- The Tenacious Liberal Subject in Soviet Studies
American scholars of Soviet Russia in their recent review articles, introductions, and prefaces have demarcated their scholarship of the 1990s as a distinct period in Soviet studies. Scholarly work delimited itself from the previous academic epoch by the events of 1991, newly available documents from Russian archives, and innovative interpretive frameworks. The "new" has become the defining word of the decade. The emphasis on novelty announced the break with the past and, simultaneously, admonished contemporary scholars to distance themselves from previous schools of interpretation. In a review article in the Journal of Modern History, entitled "1991 and the Russian Revolution: Sources, Conceptual Categories, Analytical Frameworks," Stephen Kotkin exemplifies this tendency and exhibits its problematic consequences. His stated project to reinterpret the entire Soviet period against previous scholarship rather than in dialogue with it results not only in a dismissive vocabulary about the "caricaturish notions" of the totalitarian school of the 1950s–1960s and the "clumsiness" of the revisionists of the 1970s–1980s, but in simplifications of the pre-1991 conceptual legacy.1 However, attempts to efface the past often backfire: by obscuring from the reader (and perhaps the author himself) intellectual indebtedness to the discipline, they reduce the conceptual escape to empty rhetoric.
While appreciating the innovative contributions of the scholarship on the Soviet Union of the 1990s, this essay questions the claims of sharp "epistemological breaks" with the scholarly past and explores conceptual continuities in Soviet studies since World War II. My vehicle for this investigation will be the genealogy of the category "Soviet man." I will focus on the ways that American scholars researching the 1930s have conceptualized the Stalinist subject, and particularly on the political and cultural roots of their conceptualizations. [End Page 119]
Let us begin our history of Stalinist man in immediate postwar period in the United States. With the end of the short period of cooperation during World War II and the emergence of the Soviet Union as the new "threat" to freedom, prewar debates about Stalinism reemerged with significant changes in emphasis. A discourse on classical liberal values and the "autonomous" liberal self, defined against the threat of totalitarian collectivism, emerged at the center of public, intellectual, and academic life. The advent of American Cold War liberalism was, I argue, the central formative experience for the emerging field of Sovietology as well as for postwar Soviet studies as a whole. Within the young Sovietological enterprise the intellectual turn towards what one scholar called "neoindividualistic" liberalism manifested itself through morally charged perspectives on the Stalinist subject. This intellectual shift, in turn, circumscribed interpretive possibilities within a set of binary categories: indoctrination/resistance, belief/ disbelief, faith/cynicism.2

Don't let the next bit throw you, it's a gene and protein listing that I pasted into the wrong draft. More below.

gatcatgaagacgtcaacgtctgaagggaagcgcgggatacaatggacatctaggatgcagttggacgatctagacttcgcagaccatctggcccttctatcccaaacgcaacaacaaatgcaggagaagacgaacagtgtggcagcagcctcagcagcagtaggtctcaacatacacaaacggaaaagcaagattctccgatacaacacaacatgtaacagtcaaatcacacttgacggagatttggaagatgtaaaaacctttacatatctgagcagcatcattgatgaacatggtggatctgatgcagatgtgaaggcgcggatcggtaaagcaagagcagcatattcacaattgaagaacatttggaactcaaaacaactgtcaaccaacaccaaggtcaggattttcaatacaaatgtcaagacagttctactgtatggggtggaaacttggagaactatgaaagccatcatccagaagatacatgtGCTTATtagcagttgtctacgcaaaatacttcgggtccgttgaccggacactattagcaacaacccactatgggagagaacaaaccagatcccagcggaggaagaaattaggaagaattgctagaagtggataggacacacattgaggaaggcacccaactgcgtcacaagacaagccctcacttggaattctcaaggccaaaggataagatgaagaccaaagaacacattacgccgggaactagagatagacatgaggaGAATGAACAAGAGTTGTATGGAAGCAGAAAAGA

This article explores the unarticulated assumptions that underlie the Cold War view of human agency and analyzes its impact on academic conceptualizations of Stalinist man, tracing its persistence throughout the postwar years, from the totalitarian school to the contemporary scholarship of the 1990s. I argue that the emergence of the totalitarian school from the Cold War discourse of the '40s and '50s resulted in a particular interpretive narrative that presented the Stalinist subject as the opposite of the liberal self, or as the death of liberal man in Stalinist Russia. The search for remnants of liberal subjectivity and signs of resistance against anti-liberal communist Russia constituted a central, long-term agenda for American scholars. I submit that this tendency reached its logical extreme only in present day, i.e., post-1991, post-Soviet scholarship.3
Given the deep roots of scholarly conceptualizations of Stalinist man in American political culture, the present analysis by necessity encompasses more than just work by American Sovietologists, political scientists, and historians. Rather, it explores the history of the notion as a cultural dialogue among scholars, journalists, and fiction writers. The intent here is not to review the enormous literature on the Soviet Union but to focus on texts that had lasting conceptual impact on the ways Americans, academic intellectuals included, imagined the Stalinist subject. Though a product of an international intellectual community – including such outstanding and diverse intellectuals as German writer Arthur Koestler, English journalist and writer George Orwell, and Austrian...